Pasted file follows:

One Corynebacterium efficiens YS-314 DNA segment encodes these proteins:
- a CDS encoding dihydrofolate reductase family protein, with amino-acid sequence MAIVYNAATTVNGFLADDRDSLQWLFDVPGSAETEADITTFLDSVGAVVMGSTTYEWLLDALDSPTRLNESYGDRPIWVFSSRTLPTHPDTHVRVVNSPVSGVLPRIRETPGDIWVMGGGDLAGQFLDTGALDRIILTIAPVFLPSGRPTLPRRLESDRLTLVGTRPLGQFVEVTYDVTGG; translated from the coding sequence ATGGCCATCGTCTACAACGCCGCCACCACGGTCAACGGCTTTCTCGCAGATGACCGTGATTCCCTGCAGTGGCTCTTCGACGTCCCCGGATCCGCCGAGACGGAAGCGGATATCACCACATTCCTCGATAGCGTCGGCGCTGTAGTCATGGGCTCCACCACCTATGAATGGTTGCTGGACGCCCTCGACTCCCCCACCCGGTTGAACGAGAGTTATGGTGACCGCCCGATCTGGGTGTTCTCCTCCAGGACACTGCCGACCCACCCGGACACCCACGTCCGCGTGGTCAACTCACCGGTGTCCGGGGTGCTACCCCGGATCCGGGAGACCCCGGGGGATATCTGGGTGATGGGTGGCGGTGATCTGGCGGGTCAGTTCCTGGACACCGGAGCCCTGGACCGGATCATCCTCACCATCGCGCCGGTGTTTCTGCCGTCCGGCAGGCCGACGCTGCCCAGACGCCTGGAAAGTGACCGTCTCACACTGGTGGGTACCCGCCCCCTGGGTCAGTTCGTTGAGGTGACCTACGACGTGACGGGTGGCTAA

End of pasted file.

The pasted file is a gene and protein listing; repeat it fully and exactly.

One Corynebacterium efficiens YS-314 DNA segment encodes these proteins:
- a CDS encoding dihydrofolate reductase family protein, with amino-acid sequence MAIVYNAATTVNGFLADDRDSLQWLFDVPGSAETEADITTFLDSVGAVVMGSTTYEWLLDALDSPTRLNESYGDRPIWVFSSRTLPTHPDTHVRVVNSPVSGVLPRIRETPGDIWVMGGGDLAGQFLDTGALDRIILTIAPVFLPSGRPTLPRRLESDRLTLVGTRPLGQFVEVTYDVTGG; translated from the coding sequence ATGGCCATCGTCTACAACGCCGCCACCACGGTCAACGGCTTTCTCGCAGATGACCGTGATTCCCTGCAGTGGCTCTTCGACGTCCCCGGATCCGCCGAGACGGAAGCGGATATCACCACATTCCTCGATAGCGTCGGCGCTGTAGTCATGGGCTCCACCACCTATGAATGGTTGCTGGACGCCCTCGACTCCCCCACCCGGTTGAACGAGAGTTATGGTGACCGCCCGATCTGGGTGTTCTCCTCCAGGACACTGCCGACCCACCCGGACACCCACGTCCGCGTGGTCAACTCACCGGTGTCCGGGGTGCTACCCCGGATCCGGGAGACCCCGGGGGATATCTGGGTGATGGGTGGCGGTGATCTGGCGGGTCAGTTCCTGGACACCGGAGCCCTGGACCGGATCATCCTCACCATCGCGCCGGTGTTTCTGCCGTCCGGCAGGCCGACGCTGCCCAGACGCCTGGAAAGTGACCGTCTCACACTGGTGGGTACCCGCCCCCTGGGTCAGTTCGTTGAGGTGACCTACGACGTGACGGGTGGCTAA